Nobody reads Horace in English, because the Latin is concise and the English, alas, requires many, many, many more words. Here is my wordy English translation.

Dear Tiberius,  Septimius is the only one who understands

how much you think of me.  When he urges me

to praise and introduce him as a man worthy

of your intellect and honorable family,

he discerns and knows what I can do better for him

by the enjoyment of the  gift of being a closer friend.

Indeed, I have said many things to excuse myself

but I feared I would be thought to have pretended

 less power than I have, hiding the favorable assistance

I could give.

And so, to flee the reproaches of a greater fault,

I have stooped to the networking of bold men.

If you approve of the modesty set aside because of a friend’s request,

enroll this man in your company and trust that he is good and brave.

A College for Lost Souls: Elisabeth Thomas’s “Catherine House”

I did not mean to read science fiction this month.  I am wearied of the way it has seeped into our lives. On a recent bicycle trip, I was ready for the apocalypse. I took not only a bottle of water, but sanitizer, a mask, wipes (originally makeup wipes), allergy pills, Tylenol, an extra sweater, Jane Austen’s unfinished novel, Sanditon, and Elisabeth Thomas’s debut novel, Catherine House.  I was ready for…the suburbs?

I read a bit of Sanditon, which is charming, and then I started Catherine House, a fast-paced, entertaining, odd little book, which I may  have confused with  another new novel which I think was compared to Donna Tartt’s The Secret History.

It is true that Catherine House is a college novel, albeit portrayed through a lens of SF and horror.  Thomas has a knack for spare, muted sentences that create the perfect unobtrusive background for a sinister plot.  The narrator, Ines, a first-year student, has a brooding presence and is not entirely enchanted with the school; cynicism keeps her cognizant of the director’s dangerous charisma.  On the other hand, she feels lucky to have  been accepted at any college, let alone Catherine House, an exclusive three-year college famous for its research on a substance called “plasm.”  All of the students consider themselves lucky to be there, to the point that they don’t worry about the college’s cult-like culture.   They agree not to leave campus until after graduation, and are denied the internet, TV, newspapers, and magazines, and contact with their families.  

Ines skips classes–she is not particularly academic–and devotes her time to drinking too much, blacking out, and having lots of sex (why doesn’t anyone in these books get STDs, I mused). She is disturbed by mandatory sessions of chanting led by the director and enhanced by plasm, given in the form of acupuncture needles.  When her plasm-obsessed roommate, Baby, a brilliant but nervous girl who eccentrically picks locks to relax, is found dead, Ines wonders what happened.  But somehow she can’t follow this line of thought, because there is nothing for her out in the world.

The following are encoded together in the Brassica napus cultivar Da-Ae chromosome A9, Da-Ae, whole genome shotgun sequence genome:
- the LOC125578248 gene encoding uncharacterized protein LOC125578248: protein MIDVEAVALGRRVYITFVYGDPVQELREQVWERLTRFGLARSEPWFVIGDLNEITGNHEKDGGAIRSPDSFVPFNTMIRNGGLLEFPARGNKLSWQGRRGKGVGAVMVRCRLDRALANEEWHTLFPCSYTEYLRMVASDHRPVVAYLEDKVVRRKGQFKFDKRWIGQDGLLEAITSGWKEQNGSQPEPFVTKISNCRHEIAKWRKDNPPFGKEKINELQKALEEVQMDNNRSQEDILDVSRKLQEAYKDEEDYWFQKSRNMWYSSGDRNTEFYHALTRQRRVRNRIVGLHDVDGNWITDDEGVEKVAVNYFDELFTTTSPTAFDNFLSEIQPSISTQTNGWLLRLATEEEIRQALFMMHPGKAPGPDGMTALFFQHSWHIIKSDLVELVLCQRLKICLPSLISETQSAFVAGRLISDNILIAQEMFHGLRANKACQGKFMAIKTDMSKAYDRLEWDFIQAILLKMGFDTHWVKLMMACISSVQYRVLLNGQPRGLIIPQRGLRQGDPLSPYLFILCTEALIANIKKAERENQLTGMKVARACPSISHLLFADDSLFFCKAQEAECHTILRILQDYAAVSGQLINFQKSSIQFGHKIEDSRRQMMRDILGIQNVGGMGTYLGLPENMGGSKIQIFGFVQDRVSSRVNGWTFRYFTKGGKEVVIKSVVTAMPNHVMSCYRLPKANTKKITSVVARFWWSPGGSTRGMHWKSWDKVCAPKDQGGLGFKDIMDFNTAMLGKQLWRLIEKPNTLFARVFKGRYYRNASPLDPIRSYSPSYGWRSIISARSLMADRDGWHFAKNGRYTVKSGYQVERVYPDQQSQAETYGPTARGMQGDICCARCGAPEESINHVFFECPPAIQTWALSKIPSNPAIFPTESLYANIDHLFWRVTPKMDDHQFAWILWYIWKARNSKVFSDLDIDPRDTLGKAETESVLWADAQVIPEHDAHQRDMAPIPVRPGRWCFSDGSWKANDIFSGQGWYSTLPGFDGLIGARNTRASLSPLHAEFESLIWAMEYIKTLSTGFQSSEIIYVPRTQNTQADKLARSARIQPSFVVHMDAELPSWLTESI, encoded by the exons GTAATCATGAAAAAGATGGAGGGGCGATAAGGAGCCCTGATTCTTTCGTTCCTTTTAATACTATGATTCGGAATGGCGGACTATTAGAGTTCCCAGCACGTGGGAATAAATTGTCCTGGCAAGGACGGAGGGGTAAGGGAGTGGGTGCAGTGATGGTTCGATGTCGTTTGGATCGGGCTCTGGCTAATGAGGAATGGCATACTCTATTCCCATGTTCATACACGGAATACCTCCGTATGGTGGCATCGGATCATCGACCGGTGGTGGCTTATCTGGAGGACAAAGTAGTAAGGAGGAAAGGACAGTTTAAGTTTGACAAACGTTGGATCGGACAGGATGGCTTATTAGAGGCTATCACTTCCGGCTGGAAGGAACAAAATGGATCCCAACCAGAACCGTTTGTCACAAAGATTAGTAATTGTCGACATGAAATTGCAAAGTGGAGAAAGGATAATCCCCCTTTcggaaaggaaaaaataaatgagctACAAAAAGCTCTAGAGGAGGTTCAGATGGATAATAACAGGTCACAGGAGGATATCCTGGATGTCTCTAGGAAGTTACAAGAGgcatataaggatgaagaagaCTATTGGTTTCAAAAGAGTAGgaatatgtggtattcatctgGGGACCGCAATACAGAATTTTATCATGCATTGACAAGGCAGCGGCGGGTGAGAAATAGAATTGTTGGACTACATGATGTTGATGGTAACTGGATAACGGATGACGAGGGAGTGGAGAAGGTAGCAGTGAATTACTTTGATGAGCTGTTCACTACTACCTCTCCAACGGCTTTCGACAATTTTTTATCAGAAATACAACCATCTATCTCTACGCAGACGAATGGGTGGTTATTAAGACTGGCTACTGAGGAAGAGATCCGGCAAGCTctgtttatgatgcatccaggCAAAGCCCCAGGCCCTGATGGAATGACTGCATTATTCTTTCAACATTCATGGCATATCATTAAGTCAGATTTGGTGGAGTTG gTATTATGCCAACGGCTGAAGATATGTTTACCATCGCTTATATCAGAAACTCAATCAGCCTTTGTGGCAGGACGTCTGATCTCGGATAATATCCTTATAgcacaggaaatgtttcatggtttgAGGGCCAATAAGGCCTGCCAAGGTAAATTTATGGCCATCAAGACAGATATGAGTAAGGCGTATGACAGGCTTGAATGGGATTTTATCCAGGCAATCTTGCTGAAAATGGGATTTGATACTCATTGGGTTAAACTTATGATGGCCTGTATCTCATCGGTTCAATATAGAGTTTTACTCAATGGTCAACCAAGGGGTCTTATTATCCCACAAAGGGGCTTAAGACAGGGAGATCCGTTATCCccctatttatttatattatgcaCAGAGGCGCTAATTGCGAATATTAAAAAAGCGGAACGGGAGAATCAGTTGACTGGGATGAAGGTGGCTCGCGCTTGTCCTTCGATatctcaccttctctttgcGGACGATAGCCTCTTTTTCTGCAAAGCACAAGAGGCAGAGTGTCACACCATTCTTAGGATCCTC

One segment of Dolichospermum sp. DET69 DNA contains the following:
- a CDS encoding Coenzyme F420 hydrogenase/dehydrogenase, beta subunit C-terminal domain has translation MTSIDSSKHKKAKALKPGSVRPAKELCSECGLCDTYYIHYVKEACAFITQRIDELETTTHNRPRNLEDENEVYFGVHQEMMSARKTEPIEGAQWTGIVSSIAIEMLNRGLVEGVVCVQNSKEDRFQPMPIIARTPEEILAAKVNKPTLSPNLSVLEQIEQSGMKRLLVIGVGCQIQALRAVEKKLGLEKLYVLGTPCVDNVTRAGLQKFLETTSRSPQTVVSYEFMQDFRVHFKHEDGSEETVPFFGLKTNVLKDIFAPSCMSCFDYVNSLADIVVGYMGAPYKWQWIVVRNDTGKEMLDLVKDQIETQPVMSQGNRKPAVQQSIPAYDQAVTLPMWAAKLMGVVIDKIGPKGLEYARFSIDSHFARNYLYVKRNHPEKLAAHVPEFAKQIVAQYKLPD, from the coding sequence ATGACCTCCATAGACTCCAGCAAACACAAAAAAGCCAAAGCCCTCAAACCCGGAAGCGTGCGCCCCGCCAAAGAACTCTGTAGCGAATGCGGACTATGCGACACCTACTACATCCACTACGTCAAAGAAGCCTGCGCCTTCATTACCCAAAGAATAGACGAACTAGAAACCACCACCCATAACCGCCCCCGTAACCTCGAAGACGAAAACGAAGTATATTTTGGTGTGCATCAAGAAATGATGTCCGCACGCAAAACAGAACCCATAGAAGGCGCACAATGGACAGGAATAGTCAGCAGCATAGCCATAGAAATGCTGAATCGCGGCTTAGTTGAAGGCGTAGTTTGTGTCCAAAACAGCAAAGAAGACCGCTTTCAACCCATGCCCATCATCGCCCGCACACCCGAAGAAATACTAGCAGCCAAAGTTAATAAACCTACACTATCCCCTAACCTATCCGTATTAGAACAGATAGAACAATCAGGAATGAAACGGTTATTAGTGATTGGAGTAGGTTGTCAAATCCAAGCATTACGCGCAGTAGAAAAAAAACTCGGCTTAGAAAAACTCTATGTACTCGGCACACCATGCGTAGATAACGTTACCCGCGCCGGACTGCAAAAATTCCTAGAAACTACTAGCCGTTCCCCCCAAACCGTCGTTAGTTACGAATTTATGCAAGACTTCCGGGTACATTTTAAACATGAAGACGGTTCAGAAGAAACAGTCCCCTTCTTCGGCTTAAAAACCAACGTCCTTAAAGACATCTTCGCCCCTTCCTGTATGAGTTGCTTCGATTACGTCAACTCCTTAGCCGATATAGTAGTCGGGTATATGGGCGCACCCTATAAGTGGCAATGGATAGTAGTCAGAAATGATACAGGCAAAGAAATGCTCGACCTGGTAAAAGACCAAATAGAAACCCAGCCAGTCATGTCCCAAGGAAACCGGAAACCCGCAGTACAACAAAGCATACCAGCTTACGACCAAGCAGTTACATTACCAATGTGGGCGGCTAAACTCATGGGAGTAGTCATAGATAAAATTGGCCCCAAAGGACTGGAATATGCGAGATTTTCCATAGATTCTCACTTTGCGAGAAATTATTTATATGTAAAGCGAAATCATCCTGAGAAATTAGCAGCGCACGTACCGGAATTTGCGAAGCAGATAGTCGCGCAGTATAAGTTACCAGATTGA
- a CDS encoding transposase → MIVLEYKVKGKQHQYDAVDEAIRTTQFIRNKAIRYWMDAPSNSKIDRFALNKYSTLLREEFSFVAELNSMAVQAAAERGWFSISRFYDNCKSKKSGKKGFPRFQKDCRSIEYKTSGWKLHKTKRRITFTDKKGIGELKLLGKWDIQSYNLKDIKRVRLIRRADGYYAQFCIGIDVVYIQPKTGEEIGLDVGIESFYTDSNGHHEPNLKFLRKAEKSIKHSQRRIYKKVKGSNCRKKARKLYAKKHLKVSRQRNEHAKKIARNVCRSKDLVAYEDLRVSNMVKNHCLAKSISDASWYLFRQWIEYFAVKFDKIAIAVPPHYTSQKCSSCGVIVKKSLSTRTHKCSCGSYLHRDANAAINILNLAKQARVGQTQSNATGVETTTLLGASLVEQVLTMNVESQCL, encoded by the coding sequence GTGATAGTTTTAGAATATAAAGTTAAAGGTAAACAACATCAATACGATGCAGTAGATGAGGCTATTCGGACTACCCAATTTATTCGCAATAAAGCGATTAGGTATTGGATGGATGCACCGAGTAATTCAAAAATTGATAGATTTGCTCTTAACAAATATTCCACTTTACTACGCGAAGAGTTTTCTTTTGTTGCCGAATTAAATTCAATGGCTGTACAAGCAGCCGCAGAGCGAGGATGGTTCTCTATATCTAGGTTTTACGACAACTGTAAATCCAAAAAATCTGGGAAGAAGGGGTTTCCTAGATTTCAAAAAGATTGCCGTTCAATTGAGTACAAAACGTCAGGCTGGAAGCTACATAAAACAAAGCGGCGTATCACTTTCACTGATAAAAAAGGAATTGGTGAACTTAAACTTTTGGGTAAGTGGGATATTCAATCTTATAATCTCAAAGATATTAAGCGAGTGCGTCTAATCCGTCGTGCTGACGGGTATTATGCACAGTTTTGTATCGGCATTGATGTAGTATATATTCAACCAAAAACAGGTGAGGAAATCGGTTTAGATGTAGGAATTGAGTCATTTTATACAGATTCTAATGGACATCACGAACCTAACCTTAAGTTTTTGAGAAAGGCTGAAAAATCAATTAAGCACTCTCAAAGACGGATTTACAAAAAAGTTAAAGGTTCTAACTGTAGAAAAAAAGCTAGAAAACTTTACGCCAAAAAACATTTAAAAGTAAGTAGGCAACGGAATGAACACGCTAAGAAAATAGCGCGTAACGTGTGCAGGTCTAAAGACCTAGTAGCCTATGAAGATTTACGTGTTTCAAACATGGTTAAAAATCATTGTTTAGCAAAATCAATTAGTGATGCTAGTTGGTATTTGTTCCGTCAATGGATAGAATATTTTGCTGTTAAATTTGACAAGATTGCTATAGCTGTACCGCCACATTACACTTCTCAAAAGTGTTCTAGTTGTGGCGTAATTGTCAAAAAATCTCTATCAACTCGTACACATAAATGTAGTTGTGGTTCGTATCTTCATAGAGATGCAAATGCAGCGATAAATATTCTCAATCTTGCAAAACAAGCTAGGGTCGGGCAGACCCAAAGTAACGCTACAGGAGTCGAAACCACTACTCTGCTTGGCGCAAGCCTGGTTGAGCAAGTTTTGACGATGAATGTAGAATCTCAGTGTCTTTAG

Several of Ines’s friends have doubts about Catherine House, but also have nowhere to go.  And one sees there’s a pattern in the student population.  

This novel is not perfect–the plot falters a bit near the end– but it is an enjoyable little novel.  It’s not Donna Tartt:  I call it “Wuthering Heights meets Enid Blyton and Frankenstein.” But this will be fun for fans of SF/fantasy college novels like The Magicians by Lev Grossman and Vita Nostra by Marina and Sergei Dyachenko.  It especially reminds me of the latter.

The Plague Notebook: Groceries, A Hit to Comedy, & What I’m Reading

The Mature People’s Shopping Hour, obviously snapped before masks were recommended.

Everybody’s got it.   The plague.  The virus.  Even Dr. Anthony Fauci is in self-quarantine.

I had the sniffles the other night, but then I always feel sick after going to the grocery store. In our masks, we feel like extras in a remake of  Ingmar Bergman’s The Seventh Seal. There was no sanitizer to wipe down the cart, so my husband gave me one of his gloves.  It reminded me of the scene in Little Women, where Jo and Meg  each wear one clean glove and carry one stained glove at a dance.  (Jo had spilled lemonade on her gloves, if I remember correctly.)  We each wore one glove, but this was sanitation etiquette, not party manners.

I would rather shop during  “mature people’s hours,” 7-8 a.m., but Mr. Nemo thinks we’re not “mature” enough.  Also it’s too early in the morning.   I imagine it would dispel the general anxiety and paranoia of being in a crowd, though.  Most people during regular hours wear masks, but some do seem to be maskless and ill.  (Perhaps they don’t have anyone to shop for them.) And of course the “mature” are better at self-distancing than the young, who surmise (falsely) from the news that only old people with underlying health conditions will suffer and die.


N.B.  I don’t have the virus.  It’s allergy season.  Splendid!  

SO WHAT’S NEW ON THE BOOKISH FRONT?  I was so bored one afternoon that I made a book video (one minute, 46 seconds, and too long at that!). Oh, so that’s what I look like, I thought, curiously without mortification.  I can weather the most fantastic changes and not care, a gift from the Three Fates, or possibly the Muses.

What inspired me to make a video was the boredom of lockdown TV.  Comedy especially has taken a hit now that all the comedians are talking to each other from different rooms:  it’s like watching Hillary in 2016, trying desperately to connect.   But kudos to Parks and Recreation, which did a kind of virus-education fund-raiser–and ended up showing Leslie how to make a group video phone call.  Now that’s information we might actually need.